Friday, July 07, 2006

Eighth Lesson

"She is now in the vile embrace of the Apollo of the evening. Her head rests upon his shoulder, her face is upturned to his, her bare arm is almost around his neck, her partly nude swelling breast heaves tumultuously against his, face to face they whirl on, his limbs interwoven with hers, his strong right arm around her yielding form, he presses her to him until every curve in the contour of her body thrills with the amorous contact. Her eyes look into his, but she sees nothing; the soft music fills the room, but she hears it not; he bends her body to and fro, but she knows it not; his hot breath, tainted with strong drink, is on her hair and cheek, his lips almost touch her forehead, yet she does not shrink; his eyes, gleaming with a fierce, intolerable lust, gloat over her, yet she does not quail. She is filled with the rapture of sin in its intensity; her spirit is inflamed with passion and lust is gratified in thought. With a last low wail the music ceases, and the dance for the night is ended, but not the evil work of the night."

T. A. Faulkner, The Ballroom to Hell, 1892, via boingboing

There's something very optimistic about this description of a dance hall. It makes me feel as though I should be practicing this and not so much the steps. Debauchery takes dedication, people!

Paicas came with me to the eighth lesson, which was taught by a very dedicated dancer who drilled us in the importance of the embrace and of timing, rather than having us practice the basic over and over. For his partner he used the wiry redhead who DJs the milonga; there's not a soft corner about her anywhere, and I can't think of her as anything but Vasquez. (What? I loved Aliens. And if anyone I know can haul an anti-aircraft gun over her shoulder and survive a bug invasion, it's this woman. Trust me.)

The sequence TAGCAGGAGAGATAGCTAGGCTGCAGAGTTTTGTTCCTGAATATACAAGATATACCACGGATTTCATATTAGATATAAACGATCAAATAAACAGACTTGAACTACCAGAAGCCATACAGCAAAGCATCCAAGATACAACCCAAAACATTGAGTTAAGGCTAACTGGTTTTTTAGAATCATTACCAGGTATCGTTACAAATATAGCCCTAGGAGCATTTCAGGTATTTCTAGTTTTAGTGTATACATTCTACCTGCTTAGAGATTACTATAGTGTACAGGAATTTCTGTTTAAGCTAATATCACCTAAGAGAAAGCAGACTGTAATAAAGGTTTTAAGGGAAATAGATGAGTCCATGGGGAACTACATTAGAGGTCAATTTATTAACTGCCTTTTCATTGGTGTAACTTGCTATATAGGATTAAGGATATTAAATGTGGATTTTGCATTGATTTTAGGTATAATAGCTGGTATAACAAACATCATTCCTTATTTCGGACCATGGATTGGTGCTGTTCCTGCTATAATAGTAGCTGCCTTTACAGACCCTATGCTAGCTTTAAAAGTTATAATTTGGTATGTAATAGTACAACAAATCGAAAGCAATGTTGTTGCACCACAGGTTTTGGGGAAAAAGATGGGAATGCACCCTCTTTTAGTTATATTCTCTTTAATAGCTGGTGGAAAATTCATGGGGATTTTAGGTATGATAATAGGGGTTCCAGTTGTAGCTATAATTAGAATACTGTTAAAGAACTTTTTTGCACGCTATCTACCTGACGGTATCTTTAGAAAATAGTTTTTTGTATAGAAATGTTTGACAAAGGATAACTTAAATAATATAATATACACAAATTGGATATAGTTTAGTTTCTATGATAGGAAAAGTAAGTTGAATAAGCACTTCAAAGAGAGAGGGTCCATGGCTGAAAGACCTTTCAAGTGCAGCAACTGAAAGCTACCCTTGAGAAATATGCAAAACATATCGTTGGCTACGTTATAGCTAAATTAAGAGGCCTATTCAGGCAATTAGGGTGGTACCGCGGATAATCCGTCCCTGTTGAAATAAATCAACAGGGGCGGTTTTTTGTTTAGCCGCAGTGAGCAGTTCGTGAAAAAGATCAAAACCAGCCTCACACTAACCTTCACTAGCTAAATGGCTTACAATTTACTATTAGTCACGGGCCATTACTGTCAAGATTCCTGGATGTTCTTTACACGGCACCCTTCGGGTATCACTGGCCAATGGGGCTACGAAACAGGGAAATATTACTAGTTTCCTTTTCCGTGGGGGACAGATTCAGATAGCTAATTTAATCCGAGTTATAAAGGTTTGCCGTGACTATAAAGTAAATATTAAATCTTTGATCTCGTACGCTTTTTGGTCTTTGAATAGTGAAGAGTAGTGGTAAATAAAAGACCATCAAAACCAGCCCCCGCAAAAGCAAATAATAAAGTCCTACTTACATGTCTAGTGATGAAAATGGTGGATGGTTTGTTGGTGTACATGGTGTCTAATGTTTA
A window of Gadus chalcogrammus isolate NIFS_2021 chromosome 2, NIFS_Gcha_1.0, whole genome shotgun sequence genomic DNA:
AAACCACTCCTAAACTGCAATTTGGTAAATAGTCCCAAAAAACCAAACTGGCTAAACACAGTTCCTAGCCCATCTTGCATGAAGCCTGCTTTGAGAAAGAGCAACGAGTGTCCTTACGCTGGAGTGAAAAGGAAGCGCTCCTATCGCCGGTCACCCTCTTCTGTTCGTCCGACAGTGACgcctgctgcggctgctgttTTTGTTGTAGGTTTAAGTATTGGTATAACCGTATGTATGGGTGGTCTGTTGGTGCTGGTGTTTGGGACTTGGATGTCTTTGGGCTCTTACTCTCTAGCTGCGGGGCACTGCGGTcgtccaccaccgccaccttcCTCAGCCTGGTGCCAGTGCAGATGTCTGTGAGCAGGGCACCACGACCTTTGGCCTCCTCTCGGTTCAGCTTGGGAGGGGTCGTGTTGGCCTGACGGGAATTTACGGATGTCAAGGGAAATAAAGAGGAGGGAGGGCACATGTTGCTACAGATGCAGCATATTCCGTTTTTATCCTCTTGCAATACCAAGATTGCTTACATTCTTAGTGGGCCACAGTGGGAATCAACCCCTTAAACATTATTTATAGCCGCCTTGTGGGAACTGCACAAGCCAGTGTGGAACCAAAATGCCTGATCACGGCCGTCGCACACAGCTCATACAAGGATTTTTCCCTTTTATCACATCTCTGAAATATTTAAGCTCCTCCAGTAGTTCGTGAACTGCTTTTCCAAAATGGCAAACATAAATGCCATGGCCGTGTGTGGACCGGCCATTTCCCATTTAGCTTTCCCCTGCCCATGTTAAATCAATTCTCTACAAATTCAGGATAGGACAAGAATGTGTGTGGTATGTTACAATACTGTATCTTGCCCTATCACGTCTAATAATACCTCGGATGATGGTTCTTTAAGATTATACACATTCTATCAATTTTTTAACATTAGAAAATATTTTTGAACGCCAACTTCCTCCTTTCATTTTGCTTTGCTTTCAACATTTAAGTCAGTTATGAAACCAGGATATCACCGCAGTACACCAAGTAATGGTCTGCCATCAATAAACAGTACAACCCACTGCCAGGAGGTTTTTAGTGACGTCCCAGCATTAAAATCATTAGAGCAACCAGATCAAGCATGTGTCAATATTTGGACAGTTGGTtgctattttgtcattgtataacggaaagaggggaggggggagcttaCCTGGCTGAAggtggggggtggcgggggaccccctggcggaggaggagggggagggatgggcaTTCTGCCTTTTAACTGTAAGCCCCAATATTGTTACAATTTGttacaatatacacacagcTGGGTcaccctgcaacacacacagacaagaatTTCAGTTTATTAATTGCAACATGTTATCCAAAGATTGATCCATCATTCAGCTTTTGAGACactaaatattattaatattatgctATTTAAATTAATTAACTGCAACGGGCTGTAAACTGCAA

Paicas falls in love with her, which I feel is a good sign.

We're told to sit out the intermediate lesson, as it's a damn tricky business, and Paicas and I sit at a table and eat bread and butter and exchange amazed observations.

"Is she chewing gum?"

"I love the way that older woman lets her foot float. It's such a great line."

"I really think that girl is chewing gum."

"No, she's thirty - oh, that girl. Oh my God, what's she doing with gum?"

"Dude, the tango does not involve blowing bubbles."

"Tell that to Popper."

Halfway through the class Vasquez looks over at the teacher, makes a very Vasquez face, and shoots herself with her finger.

I have wondered what people who grew up with tango think of the rest of us stomping around. Now I know.

She only dances with women, and she always leads. She eats pasta over a Powerbook, picks her teeth with her nails, and conducts her favorite songs from the DJ booth. I really could not love her more. I hope desperately that she's the future of tango, because that is an awesome future.

"No," she sobs, "all will not be well; nothing will ever be well with me again," and she returns to the room which she has left a few hours before as a bright and happy girl, now broken hearted and on the verge of despair, with a blot upon her young life which nothing on earth can efface...Days grow to months, and now added sorrow fills her cup of grief to overflowing. She is to become a mother, and the poor girl cries out in bitter anguish: "My God, what shall I do, must I commit murder. Oh, that I had never entered a ball-room."

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